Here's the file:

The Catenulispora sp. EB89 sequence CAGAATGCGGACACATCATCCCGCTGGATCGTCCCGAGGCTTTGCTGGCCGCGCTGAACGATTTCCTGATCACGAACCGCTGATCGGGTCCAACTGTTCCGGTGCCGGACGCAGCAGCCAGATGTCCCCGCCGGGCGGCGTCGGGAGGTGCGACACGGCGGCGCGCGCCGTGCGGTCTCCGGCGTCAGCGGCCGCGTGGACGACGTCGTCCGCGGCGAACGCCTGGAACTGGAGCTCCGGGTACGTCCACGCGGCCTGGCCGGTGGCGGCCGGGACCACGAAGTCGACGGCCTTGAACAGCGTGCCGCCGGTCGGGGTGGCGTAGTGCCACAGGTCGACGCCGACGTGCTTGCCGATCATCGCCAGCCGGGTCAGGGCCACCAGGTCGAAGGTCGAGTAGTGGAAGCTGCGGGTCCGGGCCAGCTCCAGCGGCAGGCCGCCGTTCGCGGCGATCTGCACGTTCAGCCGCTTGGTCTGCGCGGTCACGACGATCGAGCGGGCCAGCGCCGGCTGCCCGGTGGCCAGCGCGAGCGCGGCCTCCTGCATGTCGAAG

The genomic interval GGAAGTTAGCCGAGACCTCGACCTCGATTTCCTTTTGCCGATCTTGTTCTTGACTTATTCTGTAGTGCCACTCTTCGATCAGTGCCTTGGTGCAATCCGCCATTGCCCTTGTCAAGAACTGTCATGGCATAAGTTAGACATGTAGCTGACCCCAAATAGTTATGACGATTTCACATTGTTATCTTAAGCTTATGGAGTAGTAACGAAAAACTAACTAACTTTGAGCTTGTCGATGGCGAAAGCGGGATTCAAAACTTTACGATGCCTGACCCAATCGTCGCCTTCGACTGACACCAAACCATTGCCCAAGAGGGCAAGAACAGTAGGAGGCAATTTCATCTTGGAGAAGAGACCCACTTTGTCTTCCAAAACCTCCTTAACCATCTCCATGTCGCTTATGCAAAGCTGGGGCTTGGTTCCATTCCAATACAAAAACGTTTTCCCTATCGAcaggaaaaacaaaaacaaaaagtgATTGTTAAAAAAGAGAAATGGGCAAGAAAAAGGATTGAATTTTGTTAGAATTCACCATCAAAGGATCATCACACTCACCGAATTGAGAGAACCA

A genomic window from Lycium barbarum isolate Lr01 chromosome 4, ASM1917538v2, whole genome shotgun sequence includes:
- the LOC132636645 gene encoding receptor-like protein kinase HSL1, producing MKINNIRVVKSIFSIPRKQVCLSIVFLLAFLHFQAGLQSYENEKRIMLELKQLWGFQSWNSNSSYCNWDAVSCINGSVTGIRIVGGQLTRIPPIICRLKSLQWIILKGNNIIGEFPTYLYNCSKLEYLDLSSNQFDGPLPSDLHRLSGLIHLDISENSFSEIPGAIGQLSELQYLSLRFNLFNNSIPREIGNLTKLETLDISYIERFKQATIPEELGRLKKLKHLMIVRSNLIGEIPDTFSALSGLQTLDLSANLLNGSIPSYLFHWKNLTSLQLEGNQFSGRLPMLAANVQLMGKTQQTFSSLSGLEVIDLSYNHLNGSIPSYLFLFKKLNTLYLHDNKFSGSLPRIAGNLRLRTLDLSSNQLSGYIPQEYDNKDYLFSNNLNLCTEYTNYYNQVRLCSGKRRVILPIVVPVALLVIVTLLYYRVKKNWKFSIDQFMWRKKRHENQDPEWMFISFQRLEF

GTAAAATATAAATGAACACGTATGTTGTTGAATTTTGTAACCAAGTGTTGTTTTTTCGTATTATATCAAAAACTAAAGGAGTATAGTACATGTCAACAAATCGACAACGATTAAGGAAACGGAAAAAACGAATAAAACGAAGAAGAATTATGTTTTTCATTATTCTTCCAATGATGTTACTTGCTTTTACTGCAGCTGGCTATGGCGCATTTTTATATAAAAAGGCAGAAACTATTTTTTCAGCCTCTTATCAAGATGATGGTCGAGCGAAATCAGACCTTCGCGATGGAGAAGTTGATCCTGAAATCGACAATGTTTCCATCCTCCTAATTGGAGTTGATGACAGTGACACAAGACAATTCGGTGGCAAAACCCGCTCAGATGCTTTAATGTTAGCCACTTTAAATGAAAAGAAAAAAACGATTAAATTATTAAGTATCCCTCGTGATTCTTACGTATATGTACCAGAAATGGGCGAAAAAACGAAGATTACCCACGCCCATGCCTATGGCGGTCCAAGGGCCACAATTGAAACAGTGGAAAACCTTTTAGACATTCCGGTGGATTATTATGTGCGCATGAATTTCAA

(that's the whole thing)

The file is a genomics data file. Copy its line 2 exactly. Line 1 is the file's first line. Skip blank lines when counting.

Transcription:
The genomic interval GGAAGTTAGCCGAGACCTCGACCTCGATTTCCTTTTGCCGATCTTGTTCTTGACTTATTCTGTAGTGCCACTCTTCGATCAGTGCCTTGGTGCAATCCGCCATTGCCCTTGTCAAGAACTGTCATGGCATAAGTTAGACATGTAGCTGACCCCAAATAGTTATGACGATTTCACATTGTTATCTTAAGCTTATGGAGTAGTAACGAAAAACTAACTAACTTTGAGCTTGTCGATGGCGAAAGCGGGATTCAAAACTTTACGATGCCTGACCCAATCGTCGCCTTCGACTGACACCAAACCATTGCCCAAGAGGGCAAGAACAGTAGGAGGCAATTTCATCTTGGAGAAGAGACCCACTTTGTCTTCCAAAACCTCCTTAACCATCTCCATGTCGCTTATGCAAAGCTGGGGCTTGGTTCCATTCCAATACAAAAACGTTTTCCCTATCGAcaggaaaaacaaaaacaaaaagtgATTGTTAAAAAAGAGAAATGGGCAAGAAAAAGGATTGAATTTTGTTAGAATTCACCATCAAAGGATCATCACACTCACCGAATTGAGAGAACCA